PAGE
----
Back in early 2003, a Dane named Janus Friis and a Swede named Niklas Zennström had an idea for a software application, and founded a business with the help of three Estonian software developers. A new multinational, albeit a small one that nobody had heard of, was thus born. They set about registering an internet domain name, preparing for the release of a Beta version of their app later that year.
Fast forward to 2011 and the business had been bought by Microsoft for a whopping $8.5 billion. The app, Skype, had become a household name.
This was one of the earliest iterations of the ‘micro-multinational’: small, self-starting companies that are either ‘born global’ or else leverage online business platforms and the openness of the global economy to enter global markets.
What’s made the rise of the micro-multinational possible is the reality that, in the 21st century, you don’t have to be big to go global. Today, all you need is a mobile device, a shipping platform and a big idea. Even the smallest business has access to communications and computing innovations that were beyond the reach of even large companies 15 years ago, at little or no cost.
By combining virtual networks (high-speed internet, mobile communication, etc) with physical networks (transportation systems and logistics platforms), micro-multinationals have the potential to disrupt industries virtually overnight.
So what’s the big deal about micro-multinationals? To start with, micro-multinationals are small- to-medium-sized enterprises (SMEs) by definition – a critically important part of the global economy that makes up about 90% of all businesses, more than 99% of all employer firms, and more than 50 percent of employment worldwide.
But micro-multinationals enjoy advantages that are unavailable to SMEs operating in a single market, such as the ability to exploit global variations in knowledge, skills, and labour costs. They can operate their businesses around the world and around the clock across multiple time-zones. Essentially, micro-multinationals have all the traditional benefits of being small and nimble, plus additional ones that come from being able to operate and market their products and services in multiple global markets.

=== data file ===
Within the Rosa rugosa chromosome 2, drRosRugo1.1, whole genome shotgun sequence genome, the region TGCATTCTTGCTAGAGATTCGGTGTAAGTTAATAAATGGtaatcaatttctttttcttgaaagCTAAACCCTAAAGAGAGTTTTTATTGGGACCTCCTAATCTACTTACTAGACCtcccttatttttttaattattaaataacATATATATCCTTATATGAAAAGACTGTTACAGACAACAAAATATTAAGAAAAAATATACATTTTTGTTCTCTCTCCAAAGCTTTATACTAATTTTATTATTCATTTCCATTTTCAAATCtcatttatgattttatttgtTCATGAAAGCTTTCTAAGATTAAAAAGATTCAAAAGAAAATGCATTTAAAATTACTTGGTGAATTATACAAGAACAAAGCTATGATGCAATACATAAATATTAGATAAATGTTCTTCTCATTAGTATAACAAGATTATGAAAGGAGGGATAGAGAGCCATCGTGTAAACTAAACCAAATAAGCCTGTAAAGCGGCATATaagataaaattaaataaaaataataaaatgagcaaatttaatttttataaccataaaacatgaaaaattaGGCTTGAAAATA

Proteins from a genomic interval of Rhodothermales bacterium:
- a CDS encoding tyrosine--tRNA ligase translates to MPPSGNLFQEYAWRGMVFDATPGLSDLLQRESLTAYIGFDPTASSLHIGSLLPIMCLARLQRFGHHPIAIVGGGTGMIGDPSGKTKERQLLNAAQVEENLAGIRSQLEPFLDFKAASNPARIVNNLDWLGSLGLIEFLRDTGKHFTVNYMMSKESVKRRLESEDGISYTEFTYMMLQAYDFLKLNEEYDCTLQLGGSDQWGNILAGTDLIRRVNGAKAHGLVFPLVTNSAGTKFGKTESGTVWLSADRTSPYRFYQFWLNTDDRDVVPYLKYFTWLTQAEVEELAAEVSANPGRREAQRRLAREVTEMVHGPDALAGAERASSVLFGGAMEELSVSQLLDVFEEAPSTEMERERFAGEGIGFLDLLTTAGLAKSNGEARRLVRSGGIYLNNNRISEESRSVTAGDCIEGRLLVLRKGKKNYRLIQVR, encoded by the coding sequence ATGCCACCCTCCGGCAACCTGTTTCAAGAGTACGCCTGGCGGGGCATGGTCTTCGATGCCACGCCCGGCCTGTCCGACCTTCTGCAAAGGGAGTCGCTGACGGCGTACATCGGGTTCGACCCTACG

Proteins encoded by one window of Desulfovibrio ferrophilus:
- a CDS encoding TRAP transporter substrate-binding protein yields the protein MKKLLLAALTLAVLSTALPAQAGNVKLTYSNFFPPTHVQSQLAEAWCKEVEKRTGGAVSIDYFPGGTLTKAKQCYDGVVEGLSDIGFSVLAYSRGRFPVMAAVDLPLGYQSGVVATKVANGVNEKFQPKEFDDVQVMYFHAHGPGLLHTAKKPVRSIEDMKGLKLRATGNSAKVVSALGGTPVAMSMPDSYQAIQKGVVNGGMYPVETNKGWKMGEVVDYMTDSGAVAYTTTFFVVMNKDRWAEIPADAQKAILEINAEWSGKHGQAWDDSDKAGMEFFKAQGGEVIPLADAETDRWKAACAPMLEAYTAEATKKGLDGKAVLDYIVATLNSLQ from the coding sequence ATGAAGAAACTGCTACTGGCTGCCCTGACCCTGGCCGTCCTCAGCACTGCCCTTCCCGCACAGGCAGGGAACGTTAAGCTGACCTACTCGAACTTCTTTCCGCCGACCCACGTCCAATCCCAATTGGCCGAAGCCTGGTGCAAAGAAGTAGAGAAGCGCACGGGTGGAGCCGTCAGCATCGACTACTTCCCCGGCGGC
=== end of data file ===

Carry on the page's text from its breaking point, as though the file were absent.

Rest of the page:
India provides a case in point. On eBay alone, 15,000 Indian entrepreneurs export products through 39 eBay worldwide sites to 128 million active users from 201 countries. There are micro-multinationals which have taken on interesting niches; selling leather jackets from Dharavi, horse saddles from Kanpur, paintings from Kochi and even vanilla beans and essence from Mumbai. Yet the average retail export entrepreneur on eBay employs only 5.3 full time staff.
Of course, most micro-multinationals won’t be the ‘next Skype’. They might look more like Vast.com, a big data solutions provider for home-buyers. It has 25 employees across five time zones, four nations and two continents. Its executives sit in San Francisco, its CTO is based in the Dominican Republic, and its development team is in Belgrade. According to its CEO, “We are building a company in a way that wouldn’t have been possible even two years ago.”
Or consider Local Motors, an Arizona-based car company. It has no design team and does little in-house R&D.
Instead, it has an online network of 12,000 freelance designers from 121 countries that collaborate on futuristic car designs. Unlike most carmakers, there are no massive manufacturing facilities or shiny global headquarters: the company produces cars using a network of micro-factories. To date, it has designed and manufactured 50 off-
road vehicles and plans to produce 1,500 more. Low overheads make this a highly successful business model: the company only employs around 15 full-time staff.
At FedEx, we believe that micro-multinationals will change the face of global business across industrial sectors and geographical boundaries. The logistics industry has a key role to play in their success, and we’re gearing up to support them, not only with rapid and reliable logistics, but also by providing deep expertise in trade regulations and supply chain management.
By Raj Subramaniam
The author is executive VP, global marketing and communications, FedEx Services